GSTT: Molecular Insights into Parkinson’s Disease: Deciphering the Mechanism of Parkin E3 Ligase and PINK1 Kinase
March 25 @ 13:00 - 14:00
Genomes, Systems and Therapeutic Targeting Seminar Series
Sonia Rocha (Sonia.Rocha@liverpool.ac.uk)
Caroline Dart (C.Dart@liverpool.ac.uk)
Dr Atul Kumar, Dundee University
Parkinson’s disease (PD) is a neurodegenerative disorder with severe motor and non-motor symptoms. Mutations on several genes associated with various structural and functional components of neurons cause loss of neurons which results in PD. However, two genes PARK2 and PARK6 are found most frequently mutated causing more than 50% of the familial form of the disease. PARK2 gene encodes an E3 ubiquitin ligase Parkin, and PARK6 encodes PTEN-induced Kinase 1 (PINK1). Parkin is an auto-inhibited enzyme mediated by its ubiquitin like (UBL) domain. During stress condition, PINK1 is stabilised on mitochondria and phosphorylates Ser65 on UBL domain of Parkin and ubiquitin. Phosphorylation of Parkin and ubiquitin results in fully active Parkin which clears the damaged mitochondria, however, underlying molecular mechanism of PINK1 and Parkin signalling is poorly understood. I have determined human Parkin structures in both in-active state (apo-Parkin) & active state (phospho-mimic Parkin & in complex with phospho-ubiquitin (pUb)). My research on Parkin reveals how Ubl domain cause inhibition, and how Parkin is allosterically activated by pUb binding. My research reveals an intriguing mechanism of catalysis of Parkin E3 ubiquitin ligase. I have also solved the first crystal structure of PINK1 and identified a unique insertion in the kinase domain responsible for specific recognition of ubiquitin/UBL domain of Parkin. Mapping of mutations on PINK1 and Parkin structures suggests that mutations are present in important functional regions perturbing function of these enzymes and cause Parkinson’s. The study provides molecular rationale for therapeutics purpose, and lays foundation of future research towards identifying key enzymes involved in phospho-ubiquitin signalling along with establishing the role of other genes associated with the disease.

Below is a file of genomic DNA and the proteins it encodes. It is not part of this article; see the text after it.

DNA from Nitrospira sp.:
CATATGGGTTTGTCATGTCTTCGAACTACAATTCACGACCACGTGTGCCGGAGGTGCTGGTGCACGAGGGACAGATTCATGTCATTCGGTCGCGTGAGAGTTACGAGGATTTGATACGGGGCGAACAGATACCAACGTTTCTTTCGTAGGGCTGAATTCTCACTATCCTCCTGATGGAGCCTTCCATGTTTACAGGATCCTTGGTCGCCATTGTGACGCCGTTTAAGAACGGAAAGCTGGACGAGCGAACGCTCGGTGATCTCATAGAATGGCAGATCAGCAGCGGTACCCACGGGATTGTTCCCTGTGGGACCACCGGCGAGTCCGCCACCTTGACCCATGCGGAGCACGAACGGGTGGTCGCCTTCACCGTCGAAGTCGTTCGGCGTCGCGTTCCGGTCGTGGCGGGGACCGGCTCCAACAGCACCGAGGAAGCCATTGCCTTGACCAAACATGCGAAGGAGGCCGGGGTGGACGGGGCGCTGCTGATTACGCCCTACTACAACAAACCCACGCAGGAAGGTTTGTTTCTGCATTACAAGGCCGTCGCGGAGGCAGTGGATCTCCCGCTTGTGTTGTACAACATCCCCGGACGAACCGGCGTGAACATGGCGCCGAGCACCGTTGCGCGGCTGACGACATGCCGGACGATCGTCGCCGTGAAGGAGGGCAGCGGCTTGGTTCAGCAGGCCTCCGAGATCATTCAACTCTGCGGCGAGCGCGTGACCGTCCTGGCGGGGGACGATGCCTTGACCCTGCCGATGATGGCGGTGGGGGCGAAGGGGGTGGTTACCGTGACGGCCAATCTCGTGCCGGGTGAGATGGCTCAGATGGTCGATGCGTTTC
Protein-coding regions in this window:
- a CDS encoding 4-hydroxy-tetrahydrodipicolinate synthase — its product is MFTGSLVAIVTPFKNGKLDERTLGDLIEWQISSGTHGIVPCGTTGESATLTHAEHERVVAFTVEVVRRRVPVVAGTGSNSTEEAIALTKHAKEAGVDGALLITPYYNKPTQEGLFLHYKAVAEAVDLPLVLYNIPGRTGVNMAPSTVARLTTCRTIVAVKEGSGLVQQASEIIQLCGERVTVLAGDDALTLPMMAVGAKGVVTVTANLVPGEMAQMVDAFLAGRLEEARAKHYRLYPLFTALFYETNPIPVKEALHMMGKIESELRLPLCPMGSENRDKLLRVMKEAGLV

Lecture Theatre 1, Life Sciences Building, Crown Street, L69 7ZB